Document Type


Publication Date

September 2008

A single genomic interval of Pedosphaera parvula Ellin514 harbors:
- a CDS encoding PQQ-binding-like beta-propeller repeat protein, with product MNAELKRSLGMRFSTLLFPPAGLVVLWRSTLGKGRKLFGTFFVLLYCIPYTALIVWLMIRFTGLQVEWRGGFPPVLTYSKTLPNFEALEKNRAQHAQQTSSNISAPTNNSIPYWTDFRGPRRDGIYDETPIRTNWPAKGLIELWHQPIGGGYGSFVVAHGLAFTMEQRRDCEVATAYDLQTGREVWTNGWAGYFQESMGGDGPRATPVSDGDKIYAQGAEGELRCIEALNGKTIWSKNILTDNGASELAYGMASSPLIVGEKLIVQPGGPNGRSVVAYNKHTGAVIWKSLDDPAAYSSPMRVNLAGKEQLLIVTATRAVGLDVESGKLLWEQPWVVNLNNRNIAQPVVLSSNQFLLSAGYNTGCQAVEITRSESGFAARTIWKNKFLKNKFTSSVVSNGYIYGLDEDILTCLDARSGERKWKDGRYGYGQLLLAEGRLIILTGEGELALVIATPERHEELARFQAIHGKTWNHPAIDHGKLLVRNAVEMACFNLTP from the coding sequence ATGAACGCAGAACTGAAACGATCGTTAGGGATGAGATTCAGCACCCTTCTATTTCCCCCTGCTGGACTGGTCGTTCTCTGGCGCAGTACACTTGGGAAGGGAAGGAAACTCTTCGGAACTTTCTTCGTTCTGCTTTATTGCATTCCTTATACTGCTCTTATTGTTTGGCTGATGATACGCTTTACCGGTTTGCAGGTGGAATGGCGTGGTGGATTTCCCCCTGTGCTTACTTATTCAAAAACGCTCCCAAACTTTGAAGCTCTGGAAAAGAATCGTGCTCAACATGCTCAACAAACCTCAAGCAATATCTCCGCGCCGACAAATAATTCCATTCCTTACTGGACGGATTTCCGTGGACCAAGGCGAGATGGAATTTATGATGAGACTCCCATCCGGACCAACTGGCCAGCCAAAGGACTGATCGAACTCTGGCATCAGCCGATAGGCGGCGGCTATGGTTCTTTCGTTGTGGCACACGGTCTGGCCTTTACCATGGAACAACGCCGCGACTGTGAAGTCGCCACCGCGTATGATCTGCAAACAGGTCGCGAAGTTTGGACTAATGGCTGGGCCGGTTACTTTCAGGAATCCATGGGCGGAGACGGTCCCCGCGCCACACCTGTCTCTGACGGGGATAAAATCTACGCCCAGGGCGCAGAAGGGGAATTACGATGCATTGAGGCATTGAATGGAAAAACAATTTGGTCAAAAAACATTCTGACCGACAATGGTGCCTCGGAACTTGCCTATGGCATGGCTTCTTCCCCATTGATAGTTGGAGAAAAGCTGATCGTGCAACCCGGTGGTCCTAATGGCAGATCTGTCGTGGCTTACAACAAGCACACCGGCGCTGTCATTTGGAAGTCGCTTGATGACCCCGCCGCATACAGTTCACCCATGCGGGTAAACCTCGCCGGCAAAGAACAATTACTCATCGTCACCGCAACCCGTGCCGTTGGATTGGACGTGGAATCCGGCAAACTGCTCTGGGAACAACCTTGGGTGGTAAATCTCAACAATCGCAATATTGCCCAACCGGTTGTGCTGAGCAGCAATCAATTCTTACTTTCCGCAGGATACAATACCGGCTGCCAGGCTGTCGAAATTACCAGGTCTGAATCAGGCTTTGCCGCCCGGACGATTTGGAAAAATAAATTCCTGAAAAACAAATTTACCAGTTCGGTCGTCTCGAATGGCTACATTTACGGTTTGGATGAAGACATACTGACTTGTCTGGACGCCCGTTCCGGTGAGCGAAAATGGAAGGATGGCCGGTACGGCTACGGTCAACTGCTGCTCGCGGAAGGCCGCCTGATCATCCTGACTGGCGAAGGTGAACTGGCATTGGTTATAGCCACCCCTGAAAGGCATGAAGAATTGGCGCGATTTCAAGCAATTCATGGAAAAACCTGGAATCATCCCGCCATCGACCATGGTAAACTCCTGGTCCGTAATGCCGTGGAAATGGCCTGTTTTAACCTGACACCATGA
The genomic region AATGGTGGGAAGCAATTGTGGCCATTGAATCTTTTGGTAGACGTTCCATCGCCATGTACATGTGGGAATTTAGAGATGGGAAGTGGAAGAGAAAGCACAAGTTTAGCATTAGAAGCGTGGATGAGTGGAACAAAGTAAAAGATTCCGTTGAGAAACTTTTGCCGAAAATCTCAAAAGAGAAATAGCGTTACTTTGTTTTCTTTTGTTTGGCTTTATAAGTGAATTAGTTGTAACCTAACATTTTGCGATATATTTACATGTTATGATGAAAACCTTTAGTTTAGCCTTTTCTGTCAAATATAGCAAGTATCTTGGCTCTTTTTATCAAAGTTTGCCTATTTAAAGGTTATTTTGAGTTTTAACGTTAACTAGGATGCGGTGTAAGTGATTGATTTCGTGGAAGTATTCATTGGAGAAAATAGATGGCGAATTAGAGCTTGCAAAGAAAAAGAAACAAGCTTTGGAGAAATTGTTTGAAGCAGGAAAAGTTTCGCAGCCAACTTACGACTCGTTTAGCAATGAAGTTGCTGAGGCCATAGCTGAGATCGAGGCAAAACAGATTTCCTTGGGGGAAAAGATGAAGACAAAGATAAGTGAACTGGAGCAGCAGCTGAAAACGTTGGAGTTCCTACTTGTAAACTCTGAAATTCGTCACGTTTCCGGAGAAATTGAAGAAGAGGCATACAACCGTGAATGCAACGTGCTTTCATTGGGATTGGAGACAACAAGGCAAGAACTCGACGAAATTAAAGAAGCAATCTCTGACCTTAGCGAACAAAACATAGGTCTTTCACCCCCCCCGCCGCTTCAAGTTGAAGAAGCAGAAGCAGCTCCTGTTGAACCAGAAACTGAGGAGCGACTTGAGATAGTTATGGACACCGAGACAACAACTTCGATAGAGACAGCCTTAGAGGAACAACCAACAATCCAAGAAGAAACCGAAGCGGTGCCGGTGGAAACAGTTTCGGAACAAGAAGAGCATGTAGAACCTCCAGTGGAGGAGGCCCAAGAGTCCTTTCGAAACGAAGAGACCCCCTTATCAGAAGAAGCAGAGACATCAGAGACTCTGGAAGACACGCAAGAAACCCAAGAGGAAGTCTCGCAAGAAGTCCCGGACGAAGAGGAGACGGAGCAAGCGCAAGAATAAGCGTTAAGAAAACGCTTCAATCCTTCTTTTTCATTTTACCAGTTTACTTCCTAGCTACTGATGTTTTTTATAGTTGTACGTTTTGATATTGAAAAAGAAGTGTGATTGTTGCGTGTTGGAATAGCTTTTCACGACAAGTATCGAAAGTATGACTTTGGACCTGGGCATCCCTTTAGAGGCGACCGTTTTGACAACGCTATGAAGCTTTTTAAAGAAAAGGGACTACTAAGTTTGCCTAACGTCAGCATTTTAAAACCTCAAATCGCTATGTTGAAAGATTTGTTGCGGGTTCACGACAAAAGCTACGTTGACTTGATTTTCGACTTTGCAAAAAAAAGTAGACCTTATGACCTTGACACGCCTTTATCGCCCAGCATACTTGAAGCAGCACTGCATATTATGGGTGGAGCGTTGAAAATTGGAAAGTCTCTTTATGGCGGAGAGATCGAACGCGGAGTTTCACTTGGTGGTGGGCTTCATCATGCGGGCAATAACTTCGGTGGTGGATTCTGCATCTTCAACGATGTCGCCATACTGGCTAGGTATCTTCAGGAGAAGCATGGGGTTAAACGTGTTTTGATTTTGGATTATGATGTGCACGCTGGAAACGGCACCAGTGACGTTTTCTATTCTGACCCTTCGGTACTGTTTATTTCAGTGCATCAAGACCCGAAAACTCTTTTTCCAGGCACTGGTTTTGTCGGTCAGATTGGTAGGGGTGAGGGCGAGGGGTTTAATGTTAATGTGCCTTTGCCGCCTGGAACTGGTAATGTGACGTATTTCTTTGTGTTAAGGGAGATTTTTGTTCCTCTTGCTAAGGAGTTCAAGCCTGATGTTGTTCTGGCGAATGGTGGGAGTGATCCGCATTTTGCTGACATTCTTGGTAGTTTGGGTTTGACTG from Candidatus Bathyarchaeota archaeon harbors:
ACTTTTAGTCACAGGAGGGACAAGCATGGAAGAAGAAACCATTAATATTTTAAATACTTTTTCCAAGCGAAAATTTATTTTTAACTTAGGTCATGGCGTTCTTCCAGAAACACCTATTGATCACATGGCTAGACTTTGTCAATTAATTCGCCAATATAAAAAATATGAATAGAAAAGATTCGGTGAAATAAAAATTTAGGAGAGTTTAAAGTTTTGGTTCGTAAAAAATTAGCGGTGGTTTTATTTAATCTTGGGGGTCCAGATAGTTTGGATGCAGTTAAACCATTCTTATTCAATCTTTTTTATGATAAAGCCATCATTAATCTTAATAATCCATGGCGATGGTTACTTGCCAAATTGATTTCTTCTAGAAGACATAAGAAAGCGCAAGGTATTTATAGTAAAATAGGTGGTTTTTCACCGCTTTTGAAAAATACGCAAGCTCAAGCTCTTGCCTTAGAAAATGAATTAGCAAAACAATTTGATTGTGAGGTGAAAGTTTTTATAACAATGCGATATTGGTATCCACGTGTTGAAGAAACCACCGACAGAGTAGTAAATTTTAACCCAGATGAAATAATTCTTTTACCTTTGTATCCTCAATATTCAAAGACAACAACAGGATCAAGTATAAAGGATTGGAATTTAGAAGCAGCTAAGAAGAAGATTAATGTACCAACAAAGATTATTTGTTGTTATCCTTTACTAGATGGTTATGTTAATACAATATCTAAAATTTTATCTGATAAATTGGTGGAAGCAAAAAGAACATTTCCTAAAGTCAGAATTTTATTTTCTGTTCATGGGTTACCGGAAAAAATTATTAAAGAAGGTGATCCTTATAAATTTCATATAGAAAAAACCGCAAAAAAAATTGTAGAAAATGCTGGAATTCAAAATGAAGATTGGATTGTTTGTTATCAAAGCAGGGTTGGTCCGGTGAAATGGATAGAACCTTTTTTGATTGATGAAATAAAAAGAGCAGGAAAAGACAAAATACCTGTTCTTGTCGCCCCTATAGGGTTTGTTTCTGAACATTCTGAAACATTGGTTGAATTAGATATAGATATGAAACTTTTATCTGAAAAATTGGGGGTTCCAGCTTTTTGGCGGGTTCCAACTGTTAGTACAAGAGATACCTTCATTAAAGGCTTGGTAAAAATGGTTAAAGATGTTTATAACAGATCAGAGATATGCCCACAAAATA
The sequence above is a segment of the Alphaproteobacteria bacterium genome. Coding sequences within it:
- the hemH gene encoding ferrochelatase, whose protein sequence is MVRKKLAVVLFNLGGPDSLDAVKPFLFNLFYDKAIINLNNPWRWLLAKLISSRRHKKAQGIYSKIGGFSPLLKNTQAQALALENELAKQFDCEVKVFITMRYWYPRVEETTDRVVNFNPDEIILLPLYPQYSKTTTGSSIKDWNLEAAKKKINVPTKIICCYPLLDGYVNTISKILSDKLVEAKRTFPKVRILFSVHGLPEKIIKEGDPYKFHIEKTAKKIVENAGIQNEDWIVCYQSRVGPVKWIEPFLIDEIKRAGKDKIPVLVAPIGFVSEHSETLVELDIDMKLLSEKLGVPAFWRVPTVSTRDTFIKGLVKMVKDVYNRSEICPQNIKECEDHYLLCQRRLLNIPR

The severity of malaria is multi-factorial. It is associated with parasite-induced alteration in pro-inflammatory and anti-inflammatory cytokine and chemokine levels in host serum and cerebrospinal fluid. It is also associated with sequestration and cytoadherence of parasitized erythrocytes (pRBCs) in post-capillary venules and blood-brain barrier (BBB) dysfunction. The role of these factors in development of vascular injury and tissue damage in malaria patients is unclear. While some studies indicate a requirement for pRBC adhesion to vascular endothelial cells (ECs) in brain capillaries to induce apoptosis and BBB damage, others show no role of apoptosis resulting from adhesion of pRBC to EC. In the present study, the hypothesis that soluble factors from Plasmodium falciparum-infected erythrocytes induce apoptosis in human brain vascular endothelial (HBVEC) and neuroglia cells (cellular components of the BBB) was tested. Apoptotic effects of parasitized (pRBC) and non-parasitized erythrocyte (RBC) conditioned medium on HBVEC and neuroglia cells were determined in vitro by evaluating nuclear DNA fragmentation (TUNEL assay) in cultured cells. Soluble factors from P. falciparum-infected erythrocytes in conditioned medium induced extensive DNA fragmentation in both cell lines, albeit to a greater extent in HBVEC than neuroglia, indicating that extended exposure to high levels of these soluble factors in serum may be associated with vascular, neuronal and tissue injury in malaria patients.